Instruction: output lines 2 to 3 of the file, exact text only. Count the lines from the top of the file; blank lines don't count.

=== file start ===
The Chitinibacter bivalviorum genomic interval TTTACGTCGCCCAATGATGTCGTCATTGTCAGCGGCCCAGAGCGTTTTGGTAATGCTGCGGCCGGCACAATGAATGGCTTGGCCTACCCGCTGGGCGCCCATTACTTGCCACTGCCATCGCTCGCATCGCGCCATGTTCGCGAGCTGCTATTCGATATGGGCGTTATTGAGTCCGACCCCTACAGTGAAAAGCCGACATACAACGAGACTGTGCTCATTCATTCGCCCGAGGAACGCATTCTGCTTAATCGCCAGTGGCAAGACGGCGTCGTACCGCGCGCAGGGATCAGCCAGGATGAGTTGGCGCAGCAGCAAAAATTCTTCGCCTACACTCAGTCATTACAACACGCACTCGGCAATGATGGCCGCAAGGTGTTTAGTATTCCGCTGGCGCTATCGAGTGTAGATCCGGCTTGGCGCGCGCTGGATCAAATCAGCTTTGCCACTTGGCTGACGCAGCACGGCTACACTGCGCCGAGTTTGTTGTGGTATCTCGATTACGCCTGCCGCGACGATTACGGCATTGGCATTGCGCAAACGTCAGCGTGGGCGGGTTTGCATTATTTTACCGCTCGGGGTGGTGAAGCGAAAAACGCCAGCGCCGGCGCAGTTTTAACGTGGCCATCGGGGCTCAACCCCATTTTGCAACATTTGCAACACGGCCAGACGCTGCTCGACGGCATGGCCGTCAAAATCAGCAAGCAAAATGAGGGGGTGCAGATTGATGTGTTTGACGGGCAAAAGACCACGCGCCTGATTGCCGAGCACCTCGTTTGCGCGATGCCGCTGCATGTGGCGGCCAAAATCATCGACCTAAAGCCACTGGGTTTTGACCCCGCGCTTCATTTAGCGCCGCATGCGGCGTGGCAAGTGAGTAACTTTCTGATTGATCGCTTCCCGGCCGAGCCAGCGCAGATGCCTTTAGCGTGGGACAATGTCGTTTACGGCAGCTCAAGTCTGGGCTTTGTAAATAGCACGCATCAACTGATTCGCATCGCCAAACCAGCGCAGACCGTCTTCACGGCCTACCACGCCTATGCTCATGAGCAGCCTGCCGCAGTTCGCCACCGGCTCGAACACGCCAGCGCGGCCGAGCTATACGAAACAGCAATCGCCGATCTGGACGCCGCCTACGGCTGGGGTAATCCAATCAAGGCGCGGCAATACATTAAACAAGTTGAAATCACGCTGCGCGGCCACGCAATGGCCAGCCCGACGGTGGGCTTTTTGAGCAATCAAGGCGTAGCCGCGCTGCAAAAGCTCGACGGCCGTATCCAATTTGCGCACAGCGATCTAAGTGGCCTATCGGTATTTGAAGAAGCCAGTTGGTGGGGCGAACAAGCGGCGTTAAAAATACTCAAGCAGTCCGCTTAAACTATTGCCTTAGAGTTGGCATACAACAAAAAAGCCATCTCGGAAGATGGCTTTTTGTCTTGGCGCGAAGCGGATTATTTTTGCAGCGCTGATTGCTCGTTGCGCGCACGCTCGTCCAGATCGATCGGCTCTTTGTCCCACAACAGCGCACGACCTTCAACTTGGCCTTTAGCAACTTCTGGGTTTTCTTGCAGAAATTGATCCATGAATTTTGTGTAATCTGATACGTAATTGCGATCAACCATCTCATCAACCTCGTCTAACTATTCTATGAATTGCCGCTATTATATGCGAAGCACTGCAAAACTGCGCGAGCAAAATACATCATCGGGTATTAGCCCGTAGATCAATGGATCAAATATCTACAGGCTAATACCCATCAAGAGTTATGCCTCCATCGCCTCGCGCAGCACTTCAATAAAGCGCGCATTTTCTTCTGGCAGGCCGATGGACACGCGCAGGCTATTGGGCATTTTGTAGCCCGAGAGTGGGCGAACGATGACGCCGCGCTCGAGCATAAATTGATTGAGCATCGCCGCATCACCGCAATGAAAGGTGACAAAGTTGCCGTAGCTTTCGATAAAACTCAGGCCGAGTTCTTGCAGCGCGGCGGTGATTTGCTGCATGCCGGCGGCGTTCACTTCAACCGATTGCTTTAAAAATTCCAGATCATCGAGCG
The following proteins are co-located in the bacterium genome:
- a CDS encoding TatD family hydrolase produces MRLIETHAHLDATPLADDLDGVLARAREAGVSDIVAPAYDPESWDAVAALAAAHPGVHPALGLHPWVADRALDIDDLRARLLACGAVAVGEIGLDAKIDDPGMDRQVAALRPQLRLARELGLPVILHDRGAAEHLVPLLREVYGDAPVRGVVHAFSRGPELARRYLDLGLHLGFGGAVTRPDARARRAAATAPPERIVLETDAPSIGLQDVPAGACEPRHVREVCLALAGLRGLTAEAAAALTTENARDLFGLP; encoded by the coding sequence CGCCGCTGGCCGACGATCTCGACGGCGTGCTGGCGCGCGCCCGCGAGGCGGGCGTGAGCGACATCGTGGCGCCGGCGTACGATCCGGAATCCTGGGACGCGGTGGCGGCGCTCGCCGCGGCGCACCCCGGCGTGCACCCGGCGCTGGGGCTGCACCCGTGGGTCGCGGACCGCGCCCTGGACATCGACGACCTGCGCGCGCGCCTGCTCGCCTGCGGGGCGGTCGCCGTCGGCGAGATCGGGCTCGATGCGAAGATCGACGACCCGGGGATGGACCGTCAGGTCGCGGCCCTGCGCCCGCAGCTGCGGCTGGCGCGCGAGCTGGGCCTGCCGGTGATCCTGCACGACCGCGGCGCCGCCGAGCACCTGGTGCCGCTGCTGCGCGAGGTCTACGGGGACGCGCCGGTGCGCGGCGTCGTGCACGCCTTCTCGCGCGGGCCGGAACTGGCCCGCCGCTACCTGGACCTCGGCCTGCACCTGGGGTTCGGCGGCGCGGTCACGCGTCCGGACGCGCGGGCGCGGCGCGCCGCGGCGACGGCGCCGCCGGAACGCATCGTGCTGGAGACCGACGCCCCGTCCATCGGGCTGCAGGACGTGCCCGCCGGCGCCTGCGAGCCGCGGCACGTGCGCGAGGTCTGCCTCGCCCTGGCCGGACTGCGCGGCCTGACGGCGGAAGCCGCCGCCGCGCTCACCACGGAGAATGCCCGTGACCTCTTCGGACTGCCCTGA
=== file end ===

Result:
The following proteins are co-located in the bacterium genome:
- a CDS encoding TatD family hydrolase produces MRLIETHAHLDATPLADDLDGVLARAREAGVSDIVAPAYDPESWDAVAALAAAHPGVHPALGLHPWVADRALDIDDLRARLLACGAVAVGEIGLDAKIDDPGMDRQVAALRPQLRLARELGLPVILHDRGAAEHLVPLLREVYGDAPVRGVVHAFSRGPELARRYLDLGLHLGFGGAVTRPDARARRAAATAPPERIVLETDAPSIGLQDVPAGACEPRHVREVCLALAGLRGLTAEAAAALTTENARDLFGLP; encoded by the coding sequence CGCCGCTGGCCGACGATCTCGACGGCGTGCTGGCGCGCGCCCGCGAGGCGGGCGTGAGCGACATCGTGGCGCCGGCGTACGATCCGGAATCCTGGGACGCGGTGGCGGCGCTCGCCGCGGCGCACCCCGGCGTGCACCCGGCGCTGGGGCTGCACCCGTGGGTCGCGGACCGCGCCCTGGACATCGACGACCTGCGCGCGCGCCTGCTCGCCTGCGGGGCGGTCGCCGTCGGCGAGATCGGGCTCGATGCGAAGATCGACGACCCGGGGATGGACCGTCAGGTCGCGGCCCTGCGCCCGCAGCTGCGGCTGGCGCGCGAGCTGGGCCTGCCGGTGATCCTGCACGACCGCGGCGCCGCCGAGCACCTGGTGCCGCTGCTGCGCGAGGTCTACGGGGACGCGCCGGTGCGCGGCGTCGTGCACGCCTTCTCGCGCGGGCCGGAACTGGCCCGCCGCTACCTGGACCTCGGCCTGCACCTGGGGTTCGGCGGCGCGGTCACGCGTCCGGACGCGCGGGCGCGGCGCGCCGCGGCGACGGCGCCGCCGGAACGCATCGTGCTGGAGACCGACGCCCCGTCCATCGGGCTGCAGGACGTGCCCGCCGGCGCCTGCGAGCCGCGGCACGTGCGCGAGGTCTGCCTCGCCCTGGCCGGACTGCGCGGCCTGACGGCGGAAGCCGCCGCCGCGCTCACCACGGAGAATGCCCGTGACCTCTTCGGACTGCCCTGA